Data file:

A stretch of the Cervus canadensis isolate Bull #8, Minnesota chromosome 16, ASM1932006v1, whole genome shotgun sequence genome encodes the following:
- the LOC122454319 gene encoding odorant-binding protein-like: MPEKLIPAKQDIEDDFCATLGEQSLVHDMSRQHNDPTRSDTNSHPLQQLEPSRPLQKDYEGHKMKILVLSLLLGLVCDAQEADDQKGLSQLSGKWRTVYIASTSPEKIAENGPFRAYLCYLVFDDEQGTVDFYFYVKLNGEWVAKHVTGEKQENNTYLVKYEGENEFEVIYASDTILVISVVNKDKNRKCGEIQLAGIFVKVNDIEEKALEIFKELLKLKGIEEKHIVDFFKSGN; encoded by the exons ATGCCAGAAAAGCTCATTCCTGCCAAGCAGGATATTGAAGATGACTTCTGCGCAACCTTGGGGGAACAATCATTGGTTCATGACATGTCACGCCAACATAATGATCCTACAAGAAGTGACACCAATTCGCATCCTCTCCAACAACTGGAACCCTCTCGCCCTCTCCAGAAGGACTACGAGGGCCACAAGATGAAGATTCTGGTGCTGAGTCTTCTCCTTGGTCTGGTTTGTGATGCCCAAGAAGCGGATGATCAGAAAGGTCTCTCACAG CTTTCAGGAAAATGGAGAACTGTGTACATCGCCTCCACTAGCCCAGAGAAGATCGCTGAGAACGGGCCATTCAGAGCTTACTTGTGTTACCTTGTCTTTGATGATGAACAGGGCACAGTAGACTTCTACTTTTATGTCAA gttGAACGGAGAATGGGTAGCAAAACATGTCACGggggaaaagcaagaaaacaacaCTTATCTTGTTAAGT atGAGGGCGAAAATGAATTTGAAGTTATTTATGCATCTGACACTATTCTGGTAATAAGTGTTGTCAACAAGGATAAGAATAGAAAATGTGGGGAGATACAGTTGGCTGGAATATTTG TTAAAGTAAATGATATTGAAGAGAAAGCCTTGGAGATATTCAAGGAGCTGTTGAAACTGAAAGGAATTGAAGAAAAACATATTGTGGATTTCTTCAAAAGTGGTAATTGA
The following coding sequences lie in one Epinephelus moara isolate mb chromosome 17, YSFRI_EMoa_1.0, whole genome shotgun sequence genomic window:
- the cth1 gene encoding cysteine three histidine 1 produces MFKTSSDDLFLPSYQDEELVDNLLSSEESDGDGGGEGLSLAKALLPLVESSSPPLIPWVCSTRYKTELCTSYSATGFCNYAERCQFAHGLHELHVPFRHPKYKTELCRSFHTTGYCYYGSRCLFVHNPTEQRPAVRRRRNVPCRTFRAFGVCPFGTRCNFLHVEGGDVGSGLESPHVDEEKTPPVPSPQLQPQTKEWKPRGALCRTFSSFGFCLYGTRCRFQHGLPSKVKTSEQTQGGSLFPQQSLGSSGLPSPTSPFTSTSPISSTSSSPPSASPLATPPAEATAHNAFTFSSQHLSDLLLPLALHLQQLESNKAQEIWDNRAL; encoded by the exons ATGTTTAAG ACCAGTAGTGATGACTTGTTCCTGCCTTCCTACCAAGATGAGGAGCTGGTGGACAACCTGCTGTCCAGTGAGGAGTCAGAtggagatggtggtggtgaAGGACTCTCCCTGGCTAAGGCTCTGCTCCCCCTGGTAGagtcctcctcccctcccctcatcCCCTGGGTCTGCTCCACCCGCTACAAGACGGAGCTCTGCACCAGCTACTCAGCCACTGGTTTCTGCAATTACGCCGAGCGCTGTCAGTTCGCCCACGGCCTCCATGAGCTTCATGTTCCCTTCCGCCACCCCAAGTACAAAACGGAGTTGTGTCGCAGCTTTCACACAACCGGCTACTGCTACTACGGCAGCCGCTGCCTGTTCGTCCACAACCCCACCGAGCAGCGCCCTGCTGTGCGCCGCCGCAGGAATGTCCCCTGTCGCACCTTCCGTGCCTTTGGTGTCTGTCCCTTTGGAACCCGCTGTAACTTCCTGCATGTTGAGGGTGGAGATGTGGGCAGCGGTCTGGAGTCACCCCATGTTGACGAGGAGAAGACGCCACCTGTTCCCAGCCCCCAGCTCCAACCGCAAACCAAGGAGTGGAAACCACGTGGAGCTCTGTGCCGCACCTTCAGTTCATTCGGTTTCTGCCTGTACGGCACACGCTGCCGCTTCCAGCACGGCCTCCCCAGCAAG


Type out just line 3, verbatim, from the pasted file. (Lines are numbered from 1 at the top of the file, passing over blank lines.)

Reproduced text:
The following coding sequences lie in one Epinephelus moara isolate mb chromosome 17, YSFRI_EMoa_1.0, whole genome shotgun sequence genomic window: